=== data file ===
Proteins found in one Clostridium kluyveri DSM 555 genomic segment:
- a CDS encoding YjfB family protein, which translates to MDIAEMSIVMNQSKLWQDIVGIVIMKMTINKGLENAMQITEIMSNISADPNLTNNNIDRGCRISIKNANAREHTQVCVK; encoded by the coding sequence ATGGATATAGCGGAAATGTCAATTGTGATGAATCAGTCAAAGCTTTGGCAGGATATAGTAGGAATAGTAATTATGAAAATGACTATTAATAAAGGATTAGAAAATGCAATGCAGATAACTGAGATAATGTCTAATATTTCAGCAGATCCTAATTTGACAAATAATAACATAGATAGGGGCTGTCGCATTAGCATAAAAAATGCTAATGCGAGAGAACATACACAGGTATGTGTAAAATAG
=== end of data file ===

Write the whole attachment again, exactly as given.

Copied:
Proteins found in one Clostridium kluyveri DSM 555 genomic segment:
- a CDS encoding YjfB family protein, which translates to MDIAEMSIVMNQSKLWQDIVGIVIMKMTINKGLENAMQITEIMSNISADPNLTNNNIDRGCRISIKNANAREHTQVCVK; encoded by the coding sequence ATGGATATAGCGGAAATGTCAATTGTGATGAATCAGTCAAAGCTTTGGCAGGATATAGTAGGAATAGTAATTATGAAAATGACTATTAATAAAGGATTAGAAAATGCAATGCAGATAACTGAGATAATGTCTAATATTTCAGCAGATCCTAATTTGACAAATAATAACATAGATAGGGGCTGTCGCATTAGCATAAAAAATGCTAATGCGAGAGAACATACACAGGTATGTGTAAAATAG